Fussing About Fission: Defining Variety Among Mainstream and Exotic Apicomplexan Cell Division Modes

Marc Jan Gubbels, Caroline D. Keroack, Sriveny Dangoudoubiyam, Hanna L. Worliczek, Aditya S. Paul, Ciara Bauwens, Brendan Elsworth, Klemens Engelberg, Daniel K. Howe, Isabelle Coppens, Manoj T. Duraisingh

Research output: Contribution to journalArticlepeer-review

Abstract

Cellular reproduction defines life, yet our textbook-level understanding of cell division is limited to a small number of model organisms centered around humans. The horizon on cell division variants is expanded here by advancing insights on the fascinating cell division modes found in the Apicomplexa, a key group of protozoan parasites. The Apicomplexa display remarkable variation in offspring number, whether karyokinesis follows each S/M-phase or not, and whether daughter cells bud in the cytoplasm or bud from the cortex. We find that the terminology used to describe the various manifestations of asexual apicomplexan cell division emphasizes either the number of offspring or site of budding, which are not directly comparable features and has led to confusion in the literature. Division modes have been primarily studied in two human pathogenic Apicomplexa, malaria-causing Plasmodium spp. and Toxoplasma gondii, a major cause of opportunistic infections. Plasmodium spp. divide asexually by schizogony, producing multiple daughters per division round through a cortical budding process, though at several life-cycle nuclear amplifications stages, are not followed by karyokinesis. T. gondii divides by endodyogeny producing two internally budding daughters per division round. Here we add to this diversity in replication mechanisms by considering the cattle parasite Babesia bigemina and the pig parasite Cystoisospora suis. B. bigemina produces two daughters per division round by a “binary fission” mechanism whereas C. suis produces daughters through both endodyogeny and multiple internal budding known as endopolygeny. In addition, we provide new data from the causative agent of equine protozoal myeloencephalitis (EPM), Sarcocystis neurona, which also undergoes endopolygeny but differs from C. suis by maintaining a single multiploid nucleus. Overall, we operationally define two principally different division modes: internal budding found in cyst-forming Coccidia (comprising endodyogeny and two forms of endopolygeny) and external budding found in the other parasites studied (comprising the two forms of schizogony, binary fission and multiple fission). Progressive insights into the principles defining the molecular and cellular requirements for internal vs. external budding, as well as variations encountered in sexual stages are discussed. The evolutionary pressures and mechanisms underlying apicomplexan cell division diversification carries relevance across Eukaryota.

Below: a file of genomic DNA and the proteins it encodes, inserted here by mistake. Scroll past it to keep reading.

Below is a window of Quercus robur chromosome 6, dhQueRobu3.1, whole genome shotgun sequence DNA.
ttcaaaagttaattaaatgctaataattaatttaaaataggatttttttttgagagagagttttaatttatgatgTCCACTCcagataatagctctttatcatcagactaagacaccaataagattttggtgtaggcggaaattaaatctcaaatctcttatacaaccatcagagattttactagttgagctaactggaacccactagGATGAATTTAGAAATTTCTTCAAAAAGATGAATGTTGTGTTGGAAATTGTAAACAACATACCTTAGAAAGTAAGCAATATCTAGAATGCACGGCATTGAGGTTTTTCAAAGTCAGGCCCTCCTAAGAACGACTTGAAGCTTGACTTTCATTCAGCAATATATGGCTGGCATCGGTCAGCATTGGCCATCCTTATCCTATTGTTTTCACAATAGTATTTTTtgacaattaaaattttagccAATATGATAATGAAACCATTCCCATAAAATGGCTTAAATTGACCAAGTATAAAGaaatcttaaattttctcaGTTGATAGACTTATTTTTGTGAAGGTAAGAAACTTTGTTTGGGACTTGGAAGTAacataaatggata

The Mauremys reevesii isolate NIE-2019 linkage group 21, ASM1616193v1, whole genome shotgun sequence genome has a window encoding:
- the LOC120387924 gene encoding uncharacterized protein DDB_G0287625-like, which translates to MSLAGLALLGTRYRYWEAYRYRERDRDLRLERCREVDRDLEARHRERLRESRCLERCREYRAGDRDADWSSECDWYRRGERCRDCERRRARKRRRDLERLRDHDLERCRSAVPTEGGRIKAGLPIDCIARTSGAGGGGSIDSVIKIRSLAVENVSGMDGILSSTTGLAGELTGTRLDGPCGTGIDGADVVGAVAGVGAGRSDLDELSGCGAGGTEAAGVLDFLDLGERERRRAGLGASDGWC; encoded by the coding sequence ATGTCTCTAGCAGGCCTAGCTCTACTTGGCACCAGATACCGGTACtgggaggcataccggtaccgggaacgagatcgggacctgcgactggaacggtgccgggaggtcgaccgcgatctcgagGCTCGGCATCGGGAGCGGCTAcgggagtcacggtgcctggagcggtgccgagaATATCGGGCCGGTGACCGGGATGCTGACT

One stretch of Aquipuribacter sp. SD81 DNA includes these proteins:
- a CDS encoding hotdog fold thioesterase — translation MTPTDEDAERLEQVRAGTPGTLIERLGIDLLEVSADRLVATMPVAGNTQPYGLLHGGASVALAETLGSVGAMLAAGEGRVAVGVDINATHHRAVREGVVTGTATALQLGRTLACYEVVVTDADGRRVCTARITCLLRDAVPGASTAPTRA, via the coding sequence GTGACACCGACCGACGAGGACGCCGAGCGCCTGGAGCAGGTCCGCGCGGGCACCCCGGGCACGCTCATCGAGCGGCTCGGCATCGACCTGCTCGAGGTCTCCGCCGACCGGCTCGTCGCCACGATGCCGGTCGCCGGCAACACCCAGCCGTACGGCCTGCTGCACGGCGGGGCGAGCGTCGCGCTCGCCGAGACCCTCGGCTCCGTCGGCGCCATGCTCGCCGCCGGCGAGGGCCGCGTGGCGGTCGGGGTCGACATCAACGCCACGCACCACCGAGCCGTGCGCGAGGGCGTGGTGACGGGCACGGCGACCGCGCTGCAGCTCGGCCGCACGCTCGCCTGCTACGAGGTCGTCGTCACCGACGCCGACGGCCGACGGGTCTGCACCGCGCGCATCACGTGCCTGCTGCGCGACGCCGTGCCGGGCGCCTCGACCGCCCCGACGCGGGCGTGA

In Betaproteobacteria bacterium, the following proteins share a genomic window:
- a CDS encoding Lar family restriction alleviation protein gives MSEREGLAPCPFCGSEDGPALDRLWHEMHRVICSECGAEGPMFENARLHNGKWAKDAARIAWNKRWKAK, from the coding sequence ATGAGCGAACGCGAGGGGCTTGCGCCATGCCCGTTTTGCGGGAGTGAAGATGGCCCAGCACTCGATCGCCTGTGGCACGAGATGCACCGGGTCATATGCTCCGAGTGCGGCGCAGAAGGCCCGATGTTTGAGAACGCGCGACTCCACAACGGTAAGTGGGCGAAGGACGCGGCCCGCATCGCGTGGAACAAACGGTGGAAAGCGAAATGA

Original languageEnglish (US)
Article number269
JournalFrontiers in Cellular and Infection Microbiology
Volume10
DOIs
StatePublished - Jun 5 2020

Keywords

  • apicomplexa
  • binary fission
  • cell cycle
  • cell division
  • endodyogeny
  • endopolygeny
  • karyokinesis
  • schizogony

ASJC Scopus subject areas

  • Microbiology
  • Immunology
  • Microbiology (medical)
  • Infectious Diseases

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